Lead Found in 20% of Baby Food Including Juices: Environmental Group


You think baby food available in the market is good for your child? You might want to think again. An environmental group has reportedly found lead in at least 20 percent of baby food, according to reports.

Yes, exposure to lead from paint chips and contaminated drinking water is not the only things you have to worry about, your child may be exposed to lead through the food they eat.

The Environmental Defense Fund conducted an analysis of at least 11 years of its federal data and they found out that there were detectable levels of lead in at least 20 percent of the 2,164 baby food samples they tried.

Reports state that the particular metal, which could be deadly, was most commonly found in fruit juices like apple and grape, and root vegetables like sweet potatoes and carrots. Certain amount of lead was also found in cookies like teething biscuits, according to CNN reports.

Commenting on the findings of the report, a pediatrician at University Hospitals Rainbow Babies and Children’s Hospital in Cleveland, Dr. Aparna Bole said, “Lead can have a number of effects on children and it’s especially harmful during critical windows of development. The largest burden that we often think about is neurocognitive that can occur even at low levels of lead exposure.” Bole was not involved in the report.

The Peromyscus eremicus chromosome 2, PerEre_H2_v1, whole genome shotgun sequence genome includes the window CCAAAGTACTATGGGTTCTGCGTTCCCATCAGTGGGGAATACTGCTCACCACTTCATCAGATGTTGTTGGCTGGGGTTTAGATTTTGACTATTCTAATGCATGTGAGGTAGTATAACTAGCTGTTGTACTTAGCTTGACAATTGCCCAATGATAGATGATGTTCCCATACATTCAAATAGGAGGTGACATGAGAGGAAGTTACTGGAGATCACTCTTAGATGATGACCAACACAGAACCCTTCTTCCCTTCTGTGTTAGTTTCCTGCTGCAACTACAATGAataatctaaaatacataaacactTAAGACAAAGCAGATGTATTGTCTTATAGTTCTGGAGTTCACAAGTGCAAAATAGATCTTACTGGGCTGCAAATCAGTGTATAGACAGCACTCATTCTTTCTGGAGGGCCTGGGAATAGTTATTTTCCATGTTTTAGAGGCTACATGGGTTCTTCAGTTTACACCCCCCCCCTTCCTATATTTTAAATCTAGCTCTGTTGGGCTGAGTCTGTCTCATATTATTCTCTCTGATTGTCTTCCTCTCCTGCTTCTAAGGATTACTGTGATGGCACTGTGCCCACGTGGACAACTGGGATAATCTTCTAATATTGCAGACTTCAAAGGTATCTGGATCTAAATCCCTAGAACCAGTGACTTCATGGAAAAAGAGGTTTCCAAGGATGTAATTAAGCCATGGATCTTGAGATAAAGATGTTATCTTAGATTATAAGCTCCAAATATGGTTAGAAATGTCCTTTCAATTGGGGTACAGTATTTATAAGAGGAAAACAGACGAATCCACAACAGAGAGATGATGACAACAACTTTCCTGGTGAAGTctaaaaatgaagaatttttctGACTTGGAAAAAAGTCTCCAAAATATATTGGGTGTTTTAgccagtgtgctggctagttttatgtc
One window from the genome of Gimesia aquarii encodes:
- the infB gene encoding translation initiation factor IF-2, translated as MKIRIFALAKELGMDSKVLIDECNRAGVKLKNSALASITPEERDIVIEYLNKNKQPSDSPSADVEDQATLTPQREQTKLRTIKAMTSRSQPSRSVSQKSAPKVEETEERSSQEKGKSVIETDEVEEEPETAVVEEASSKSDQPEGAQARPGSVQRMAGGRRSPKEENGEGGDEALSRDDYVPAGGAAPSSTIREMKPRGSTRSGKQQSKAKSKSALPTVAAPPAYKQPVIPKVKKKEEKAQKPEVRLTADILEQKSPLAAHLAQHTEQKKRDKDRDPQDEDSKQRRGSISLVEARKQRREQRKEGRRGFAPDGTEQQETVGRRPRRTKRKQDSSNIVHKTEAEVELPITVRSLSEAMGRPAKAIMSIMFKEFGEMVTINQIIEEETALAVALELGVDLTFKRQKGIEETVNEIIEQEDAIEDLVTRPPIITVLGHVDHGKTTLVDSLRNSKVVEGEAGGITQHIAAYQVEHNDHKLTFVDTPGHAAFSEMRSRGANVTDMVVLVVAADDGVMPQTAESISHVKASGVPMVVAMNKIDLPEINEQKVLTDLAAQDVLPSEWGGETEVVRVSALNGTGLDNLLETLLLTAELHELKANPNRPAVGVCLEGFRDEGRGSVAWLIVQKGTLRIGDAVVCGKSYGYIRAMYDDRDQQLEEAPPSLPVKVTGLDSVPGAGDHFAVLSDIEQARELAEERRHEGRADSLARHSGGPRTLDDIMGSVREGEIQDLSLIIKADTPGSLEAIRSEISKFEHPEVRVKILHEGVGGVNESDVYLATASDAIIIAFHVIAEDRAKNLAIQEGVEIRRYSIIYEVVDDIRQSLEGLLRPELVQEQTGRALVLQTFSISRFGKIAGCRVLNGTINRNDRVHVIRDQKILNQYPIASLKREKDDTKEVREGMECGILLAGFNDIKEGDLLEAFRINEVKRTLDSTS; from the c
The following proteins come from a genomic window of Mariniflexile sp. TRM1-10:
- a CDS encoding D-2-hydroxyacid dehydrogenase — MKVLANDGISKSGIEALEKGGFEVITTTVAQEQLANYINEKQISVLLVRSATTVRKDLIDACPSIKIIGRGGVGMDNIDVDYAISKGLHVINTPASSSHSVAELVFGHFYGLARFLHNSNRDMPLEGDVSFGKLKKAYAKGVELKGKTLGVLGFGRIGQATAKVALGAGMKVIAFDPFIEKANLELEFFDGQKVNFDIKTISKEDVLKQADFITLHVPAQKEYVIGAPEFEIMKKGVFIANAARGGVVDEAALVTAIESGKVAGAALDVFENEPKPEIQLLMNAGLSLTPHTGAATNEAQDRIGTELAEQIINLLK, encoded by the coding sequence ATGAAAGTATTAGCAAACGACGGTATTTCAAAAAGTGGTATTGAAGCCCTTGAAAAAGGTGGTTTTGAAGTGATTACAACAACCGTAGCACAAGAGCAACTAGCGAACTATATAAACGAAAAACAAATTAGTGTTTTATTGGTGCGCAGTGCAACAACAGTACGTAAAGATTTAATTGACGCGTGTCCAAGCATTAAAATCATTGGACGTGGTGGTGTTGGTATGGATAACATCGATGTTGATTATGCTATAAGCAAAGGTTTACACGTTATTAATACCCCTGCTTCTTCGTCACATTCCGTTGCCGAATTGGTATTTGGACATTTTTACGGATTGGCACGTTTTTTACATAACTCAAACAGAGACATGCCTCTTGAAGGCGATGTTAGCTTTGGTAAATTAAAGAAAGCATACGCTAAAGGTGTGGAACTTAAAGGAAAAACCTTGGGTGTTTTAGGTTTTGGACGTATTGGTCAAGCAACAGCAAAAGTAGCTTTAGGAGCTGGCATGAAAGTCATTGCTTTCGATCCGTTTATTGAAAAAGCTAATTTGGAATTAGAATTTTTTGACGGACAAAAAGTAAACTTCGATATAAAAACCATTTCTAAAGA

Bole said that lead present in the food can cause problems with attention and behaviour, cognitive development of children and can also affect the cardiovascular system and immune system of the child.

The report however did not identify the samples by brands and said that the level of lead present in these food products are considered to be relatively low.

The United States Centers for Disease Control and Prevention (CDC) however has said that there are no safe blood lead levels in children identified yet.

Source: CNN